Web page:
but now that you have acted so mean about it, I will keep it. You don't
need a robe anyhow. You have been out in the rain and snow all your life,
and it will not hurt you to live so always."

With the coyote he went off into a coulee, and sat down. The rain was
falling, and they covered themselves with the robe and were very
comfortable. Pretty soon they heard a loud noise, and Old Man told the
coyote to go up on the hill and see what it was. Soon he came running back,
saying, "Run! run! the big rock is coming"; and they both ran away as fast
as they could. The coyote tried to crawl into a badger hole, but it was too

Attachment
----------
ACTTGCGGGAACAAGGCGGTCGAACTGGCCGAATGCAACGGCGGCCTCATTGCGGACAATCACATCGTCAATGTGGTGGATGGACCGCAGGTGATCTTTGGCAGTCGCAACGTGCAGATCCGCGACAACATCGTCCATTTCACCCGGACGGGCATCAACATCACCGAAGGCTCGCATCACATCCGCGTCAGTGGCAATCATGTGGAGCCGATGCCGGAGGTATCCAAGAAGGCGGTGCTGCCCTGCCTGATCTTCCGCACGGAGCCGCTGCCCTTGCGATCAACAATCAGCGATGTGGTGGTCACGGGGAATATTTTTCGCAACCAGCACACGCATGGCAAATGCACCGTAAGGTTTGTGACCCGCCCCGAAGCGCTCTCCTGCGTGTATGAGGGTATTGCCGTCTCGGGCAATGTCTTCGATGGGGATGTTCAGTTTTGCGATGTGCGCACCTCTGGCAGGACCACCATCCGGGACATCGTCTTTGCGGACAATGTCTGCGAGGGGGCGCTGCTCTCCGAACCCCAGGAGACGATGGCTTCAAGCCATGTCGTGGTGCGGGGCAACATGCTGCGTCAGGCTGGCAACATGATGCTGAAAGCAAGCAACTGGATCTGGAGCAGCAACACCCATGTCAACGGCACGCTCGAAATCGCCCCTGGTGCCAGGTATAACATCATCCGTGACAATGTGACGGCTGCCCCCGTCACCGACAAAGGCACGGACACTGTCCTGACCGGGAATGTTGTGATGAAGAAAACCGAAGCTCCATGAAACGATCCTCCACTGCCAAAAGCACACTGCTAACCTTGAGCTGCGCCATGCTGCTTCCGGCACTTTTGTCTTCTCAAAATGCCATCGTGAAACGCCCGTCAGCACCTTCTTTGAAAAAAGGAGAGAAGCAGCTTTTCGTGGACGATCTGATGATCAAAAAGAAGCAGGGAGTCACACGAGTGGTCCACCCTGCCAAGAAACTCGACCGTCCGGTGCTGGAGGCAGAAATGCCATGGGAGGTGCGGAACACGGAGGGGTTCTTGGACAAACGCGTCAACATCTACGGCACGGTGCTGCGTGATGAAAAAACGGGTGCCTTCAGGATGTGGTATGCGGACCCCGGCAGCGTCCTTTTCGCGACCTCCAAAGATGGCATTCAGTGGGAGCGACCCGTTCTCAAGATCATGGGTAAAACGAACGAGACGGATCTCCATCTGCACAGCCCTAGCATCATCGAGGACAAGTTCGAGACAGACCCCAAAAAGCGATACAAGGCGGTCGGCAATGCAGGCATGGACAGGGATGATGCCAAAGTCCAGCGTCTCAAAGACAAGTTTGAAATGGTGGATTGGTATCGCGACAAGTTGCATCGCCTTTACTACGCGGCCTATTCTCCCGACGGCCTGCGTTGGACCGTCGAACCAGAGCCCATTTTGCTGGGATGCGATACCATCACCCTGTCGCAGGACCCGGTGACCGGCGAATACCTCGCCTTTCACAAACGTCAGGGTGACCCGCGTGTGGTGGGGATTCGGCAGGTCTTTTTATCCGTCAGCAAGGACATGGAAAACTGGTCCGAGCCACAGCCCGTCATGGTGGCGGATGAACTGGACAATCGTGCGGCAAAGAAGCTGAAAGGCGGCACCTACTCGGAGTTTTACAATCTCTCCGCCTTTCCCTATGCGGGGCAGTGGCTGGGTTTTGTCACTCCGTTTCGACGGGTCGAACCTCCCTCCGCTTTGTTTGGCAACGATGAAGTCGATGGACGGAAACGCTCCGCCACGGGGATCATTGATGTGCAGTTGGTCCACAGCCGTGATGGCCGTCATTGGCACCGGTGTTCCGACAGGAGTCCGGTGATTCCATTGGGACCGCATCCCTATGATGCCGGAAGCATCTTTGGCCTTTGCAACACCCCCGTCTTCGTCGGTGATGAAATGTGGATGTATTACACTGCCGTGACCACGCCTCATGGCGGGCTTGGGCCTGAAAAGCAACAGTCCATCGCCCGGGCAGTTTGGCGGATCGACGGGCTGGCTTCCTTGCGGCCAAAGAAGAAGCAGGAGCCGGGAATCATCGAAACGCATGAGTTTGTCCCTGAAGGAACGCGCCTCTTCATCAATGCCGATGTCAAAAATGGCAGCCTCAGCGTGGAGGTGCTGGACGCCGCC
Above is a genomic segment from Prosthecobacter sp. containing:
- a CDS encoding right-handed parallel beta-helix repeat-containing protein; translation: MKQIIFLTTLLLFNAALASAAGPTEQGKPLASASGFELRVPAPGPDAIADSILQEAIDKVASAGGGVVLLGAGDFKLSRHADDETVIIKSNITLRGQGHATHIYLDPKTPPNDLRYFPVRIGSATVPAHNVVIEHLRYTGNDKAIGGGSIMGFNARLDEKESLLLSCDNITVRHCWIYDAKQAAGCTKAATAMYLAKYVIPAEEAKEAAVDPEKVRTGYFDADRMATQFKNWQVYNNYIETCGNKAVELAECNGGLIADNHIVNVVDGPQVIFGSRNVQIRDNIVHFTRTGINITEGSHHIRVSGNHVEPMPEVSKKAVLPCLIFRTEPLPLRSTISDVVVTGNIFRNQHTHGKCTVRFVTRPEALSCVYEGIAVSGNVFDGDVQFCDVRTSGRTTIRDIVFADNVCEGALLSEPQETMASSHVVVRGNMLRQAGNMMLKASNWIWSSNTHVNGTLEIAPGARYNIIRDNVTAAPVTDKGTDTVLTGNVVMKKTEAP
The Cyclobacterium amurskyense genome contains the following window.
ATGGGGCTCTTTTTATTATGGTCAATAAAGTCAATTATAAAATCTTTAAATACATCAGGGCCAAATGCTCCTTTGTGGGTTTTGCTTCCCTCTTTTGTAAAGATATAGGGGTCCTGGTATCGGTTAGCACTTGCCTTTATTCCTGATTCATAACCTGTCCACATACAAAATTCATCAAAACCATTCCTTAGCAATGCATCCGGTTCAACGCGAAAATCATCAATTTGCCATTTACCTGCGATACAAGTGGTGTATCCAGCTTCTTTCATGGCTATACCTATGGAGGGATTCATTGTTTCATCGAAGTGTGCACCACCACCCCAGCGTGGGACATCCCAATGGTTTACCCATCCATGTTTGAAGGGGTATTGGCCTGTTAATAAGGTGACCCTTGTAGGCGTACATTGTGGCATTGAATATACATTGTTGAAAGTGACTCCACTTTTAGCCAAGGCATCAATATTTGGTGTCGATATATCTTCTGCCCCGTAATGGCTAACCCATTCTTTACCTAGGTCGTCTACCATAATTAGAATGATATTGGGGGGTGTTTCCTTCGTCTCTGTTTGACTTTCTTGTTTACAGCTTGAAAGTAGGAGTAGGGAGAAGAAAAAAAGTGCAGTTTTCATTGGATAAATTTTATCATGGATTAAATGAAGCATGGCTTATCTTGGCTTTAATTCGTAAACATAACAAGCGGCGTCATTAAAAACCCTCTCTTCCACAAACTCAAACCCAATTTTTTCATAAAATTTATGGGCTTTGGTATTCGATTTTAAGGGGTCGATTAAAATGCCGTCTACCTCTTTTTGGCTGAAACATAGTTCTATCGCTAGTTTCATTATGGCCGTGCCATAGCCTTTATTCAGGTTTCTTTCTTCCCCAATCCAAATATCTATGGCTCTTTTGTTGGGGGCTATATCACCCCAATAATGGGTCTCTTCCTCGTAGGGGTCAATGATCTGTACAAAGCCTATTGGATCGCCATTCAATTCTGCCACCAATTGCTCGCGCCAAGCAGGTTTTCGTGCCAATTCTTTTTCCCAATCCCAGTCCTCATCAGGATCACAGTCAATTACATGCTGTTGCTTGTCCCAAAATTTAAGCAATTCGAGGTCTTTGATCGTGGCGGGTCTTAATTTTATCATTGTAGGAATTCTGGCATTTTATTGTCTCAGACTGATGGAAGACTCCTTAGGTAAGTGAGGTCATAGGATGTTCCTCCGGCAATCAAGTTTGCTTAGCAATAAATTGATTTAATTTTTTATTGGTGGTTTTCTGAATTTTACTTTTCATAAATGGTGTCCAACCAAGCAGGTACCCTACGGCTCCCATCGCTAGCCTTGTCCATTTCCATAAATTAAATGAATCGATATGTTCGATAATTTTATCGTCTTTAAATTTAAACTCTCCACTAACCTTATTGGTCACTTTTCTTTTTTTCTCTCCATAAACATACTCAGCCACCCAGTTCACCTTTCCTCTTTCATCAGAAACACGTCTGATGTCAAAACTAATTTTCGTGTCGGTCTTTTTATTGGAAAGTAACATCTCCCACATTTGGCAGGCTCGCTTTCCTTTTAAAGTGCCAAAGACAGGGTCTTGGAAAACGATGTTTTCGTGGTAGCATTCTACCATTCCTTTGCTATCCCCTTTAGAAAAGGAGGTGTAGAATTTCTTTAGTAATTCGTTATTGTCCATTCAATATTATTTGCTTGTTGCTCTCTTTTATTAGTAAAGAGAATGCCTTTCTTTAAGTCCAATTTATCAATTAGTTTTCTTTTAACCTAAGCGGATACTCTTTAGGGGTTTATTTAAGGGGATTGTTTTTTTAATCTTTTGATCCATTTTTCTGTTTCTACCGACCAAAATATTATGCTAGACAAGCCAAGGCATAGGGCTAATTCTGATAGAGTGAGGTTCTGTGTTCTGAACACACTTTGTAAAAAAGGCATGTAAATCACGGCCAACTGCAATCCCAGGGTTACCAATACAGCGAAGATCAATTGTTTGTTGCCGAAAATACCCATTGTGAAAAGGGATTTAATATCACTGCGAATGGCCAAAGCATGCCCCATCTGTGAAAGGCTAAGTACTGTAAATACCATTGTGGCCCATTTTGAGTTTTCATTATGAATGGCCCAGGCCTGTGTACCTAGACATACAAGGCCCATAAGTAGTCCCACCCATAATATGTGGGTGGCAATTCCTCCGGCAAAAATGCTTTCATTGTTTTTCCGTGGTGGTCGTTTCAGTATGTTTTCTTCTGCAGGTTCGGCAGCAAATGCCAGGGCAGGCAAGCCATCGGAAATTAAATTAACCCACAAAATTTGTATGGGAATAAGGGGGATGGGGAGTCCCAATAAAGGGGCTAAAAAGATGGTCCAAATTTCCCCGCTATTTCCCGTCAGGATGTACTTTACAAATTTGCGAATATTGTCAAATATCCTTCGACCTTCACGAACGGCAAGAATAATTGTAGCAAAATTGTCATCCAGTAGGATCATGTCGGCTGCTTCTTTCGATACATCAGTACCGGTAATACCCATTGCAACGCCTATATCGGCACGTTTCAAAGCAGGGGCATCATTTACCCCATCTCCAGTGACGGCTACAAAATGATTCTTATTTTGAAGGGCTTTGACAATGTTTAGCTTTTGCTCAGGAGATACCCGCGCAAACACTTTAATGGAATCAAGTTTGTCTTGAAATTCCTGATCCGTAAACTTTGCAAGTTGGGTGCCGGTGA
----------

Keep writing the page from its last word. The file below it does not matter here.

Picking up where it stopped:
small for him and he stuck fast, and before he could get out, the rock
rolled over him and crushed his hind parts. Old Man was scared, and as he
ran he threw off his robe and what clothes he could, so that he might run
faster. The rock kept gaining on him all the time.

Not far off was a band of buffalo bulls, and Old Man cried out to them,
saying, "Oh my brothers, help me, help me. Stop that rock." The bulls ran
and tried to stop it, but it crushed their heads. Some deer and antelope
tried to help Old Man, but they were killed, too. A lot of rattlesnakes
formed themselves into a lariat, and tried to catch it; but those at the
noose end were all cut to pieces. The rock was now close to Old Man, so
close that it began to hit his heels; and he was about to give up, when he
saw a flock of bull bats circling over his head. "Oh my little brothers,"
he cried, "help me. I am almost dead." Then the bull bats flew down, one
after another, against the rock; and every time one of them hit it he